I recently had a three-way phone conversation with Swedish deep evolution investigators Charles Kurland and Ajith Harish about their phylogenomic Tree of Life (ToL) based on protein structure, which shows that we are descended from a “complex” ancestor — MRUCA (most recent universal common ancestor) — not a simple bacteria. Kurland and Harish think a ToL paradigm shift may be in order. What’s more, Kurland and Harish figure that MRUCA was not the first ancestor, but represents complex survivors of a now-extinct biosphere.
The findings of Kurland and Harish challenge not only mainstream ToL perspectives, but also those of endosymbiosis hypothesis fans, as well as the “HGT industry” — as Kurland describes the inflated role he sees assigned to lateral gene transfer in evolution.
Charles Kurland: There’s a commonality between archaea, bacteria and eukaryotes. The universal common ancestor is the root of eukaryote and akaryote lineages and it contains more than a thousand superfamilies!
The other really remarkable thing, the thing that really stunned us is that there were people before us who had seen this also and at the time were totally ignored. The people I have in mind are Christos Ouzounis and his collaborators from Cambridge. They recognized that the universal common ancestor was a very complex ancestor. It is apparently a very big genome. But, now I have to qualify that. We cannot say more than that the universal common ancestor is a population. We don’t know how it is structured. We have no idea how many species/populations are in that ancestor.
The researchers think that Snowball Earth was a key factor but…
Charles Kurland: It’s not simply Snowball Earth. It’s Snowball Earth that recovers in a volcanic period where temperatures go off-scale. It’s not clear what the crunch is, whether it’s the Snowball ice, per se, or what some people say is a Slushball. It’s not necessarily the low temperatures that are killing off the preexisting organisms. It can be the recovery. The volcanism can drive the temperatures up so high that much on this surface cannot survive.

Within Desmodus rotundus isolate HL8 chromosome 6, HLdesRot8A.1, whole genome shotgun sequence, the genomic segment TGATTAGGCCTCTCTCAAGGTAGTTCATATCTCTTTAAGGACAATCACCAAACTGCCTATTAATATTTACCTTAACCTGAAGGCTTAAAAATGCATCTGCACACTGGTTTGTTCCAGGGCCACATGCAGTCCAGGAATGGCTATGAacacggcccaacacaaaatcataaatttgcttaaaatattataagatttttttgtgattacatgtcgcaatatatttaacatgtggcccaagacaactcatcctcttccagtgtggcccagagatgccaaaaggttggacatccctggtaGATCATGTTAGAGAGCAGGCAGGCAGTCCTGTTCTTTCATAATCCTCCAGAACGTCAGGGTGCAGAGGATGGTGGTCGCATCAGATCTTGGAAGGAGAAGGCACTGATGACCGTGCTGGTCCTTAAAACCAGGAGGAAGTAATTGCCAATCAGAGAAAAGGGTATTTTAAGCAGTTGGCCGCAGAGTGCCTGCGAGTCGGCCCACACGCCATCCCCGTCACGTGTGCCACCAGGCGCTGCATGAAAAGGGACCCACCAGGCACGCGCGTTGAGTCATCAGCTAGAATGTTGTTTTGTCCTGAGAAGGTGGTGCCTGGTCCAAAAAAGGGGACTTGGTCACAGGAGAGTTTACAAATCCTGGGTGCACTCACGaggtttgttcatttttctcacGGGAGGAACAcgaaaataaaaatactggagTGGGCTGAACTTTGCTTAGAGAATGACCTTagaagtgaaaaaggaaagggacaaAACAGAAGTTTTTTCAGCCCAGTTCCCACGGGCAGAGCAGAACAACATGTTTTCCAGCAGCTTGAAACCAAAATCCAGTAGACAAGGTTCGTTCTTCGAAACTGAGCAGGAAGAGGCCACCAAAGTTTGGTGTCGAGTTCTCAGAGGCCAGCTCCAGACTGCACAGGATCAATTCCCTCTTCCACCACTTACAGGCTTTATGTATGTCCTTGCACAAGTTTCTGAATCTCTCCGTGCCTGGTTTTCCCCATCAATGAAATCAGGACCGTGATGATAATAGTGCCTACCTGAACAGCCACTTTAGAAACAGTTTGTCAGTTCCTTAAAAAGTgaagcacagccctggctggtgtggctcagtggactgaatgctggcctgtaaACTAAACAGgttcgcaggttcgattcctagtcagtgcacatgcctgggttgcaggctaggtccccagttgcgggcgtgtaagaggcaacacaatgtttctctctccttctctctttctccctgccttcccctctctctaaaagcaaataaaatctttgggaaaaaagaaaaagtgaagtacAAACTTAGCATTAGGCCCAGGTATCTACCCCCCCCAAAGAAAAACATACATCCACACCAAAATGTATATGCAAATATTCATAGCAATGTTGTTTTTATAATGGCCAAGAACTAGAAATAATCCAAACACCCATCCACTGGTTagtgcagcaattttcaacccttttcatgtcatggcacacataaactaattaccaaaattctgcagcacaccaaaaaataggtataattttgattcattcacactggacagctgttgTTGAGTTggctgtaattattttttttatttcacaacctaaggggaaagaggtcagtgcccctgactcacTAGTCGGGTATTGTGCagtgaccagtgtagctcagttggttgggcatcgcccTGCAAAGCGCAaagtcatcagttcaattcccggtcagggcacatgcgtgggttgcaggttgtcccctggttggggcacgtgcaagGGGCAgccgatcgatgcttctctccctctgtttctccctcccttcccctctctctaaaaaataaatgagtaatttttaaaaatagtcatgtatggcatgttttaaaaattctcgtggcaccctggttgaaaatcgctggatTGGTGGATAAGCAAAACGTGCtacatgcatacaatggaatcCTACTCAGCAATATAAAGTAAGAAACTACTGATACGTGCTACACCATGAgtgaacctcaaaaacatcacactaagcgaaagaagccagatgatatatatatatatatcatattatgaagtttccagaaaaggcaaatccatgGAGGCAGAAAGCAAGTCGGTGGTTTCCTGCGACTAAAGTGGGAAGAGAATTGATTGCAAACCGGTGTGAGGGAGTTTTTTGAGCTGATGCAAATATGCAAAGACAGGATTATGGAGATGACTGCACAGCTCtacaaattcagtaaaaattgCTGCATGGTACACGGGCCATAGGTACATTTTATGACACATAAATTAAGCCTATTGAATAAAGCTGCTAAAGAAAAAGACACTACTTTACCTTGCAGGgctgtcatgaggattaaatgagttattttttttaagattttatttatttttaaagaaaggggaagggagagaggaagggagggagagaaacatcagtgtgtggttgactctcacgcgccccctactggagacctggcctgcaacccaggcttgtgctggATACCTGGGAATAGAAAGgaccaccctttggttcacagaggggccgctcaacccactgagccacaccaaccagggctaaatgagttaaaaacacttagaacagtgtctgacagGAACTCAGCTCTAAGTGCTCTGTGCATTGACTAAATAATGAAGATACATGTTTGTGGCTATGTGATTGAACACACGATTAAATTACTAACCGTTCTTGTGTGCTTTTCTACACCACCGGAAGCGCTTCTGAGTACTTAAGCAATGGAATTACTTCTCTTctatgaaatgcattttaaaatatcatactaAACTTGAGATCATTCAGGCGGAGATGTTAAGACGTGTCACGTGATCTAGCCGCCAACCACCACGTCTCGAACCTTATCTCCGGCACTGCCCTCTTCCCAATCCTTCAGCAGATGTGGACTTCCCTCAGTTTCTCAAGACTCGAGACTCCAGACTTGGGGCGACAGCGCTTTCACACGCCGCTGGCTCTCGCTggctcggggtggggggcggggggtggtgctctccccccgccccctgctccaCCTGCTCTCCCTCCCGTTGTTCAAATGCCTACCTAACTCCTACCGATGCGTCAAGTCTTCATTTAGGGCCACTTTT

The other thing is this. If you look at the fossil remains, at the micrographs that the paleontologists can produce — it’s very interesting. They have by microscopic examination what they very tentatively identify as bacterial groups. But actually identifying bacteria in rocks as fossils is a tough game, and I think that none of those identifications are worth the paper they’re printed on. More.
In the biosphere we know, there was probably never any such thing as a “simple” cell, which is the likely reason the innumerable “it all comes down to” theories of the origin of life don’t work. But now, how can we research pre-Snowball Earth?
See also: Origin of life: Do L-form bacteria hint at origin of primordial cells? So then the ability to switch back and forth is a form of stasis from earliest times?
Origin of life: Iceball Earth is back
Maybe if we throw enough models at the origin of life… some of them will stick?
What we know and don’t know about the origin of life
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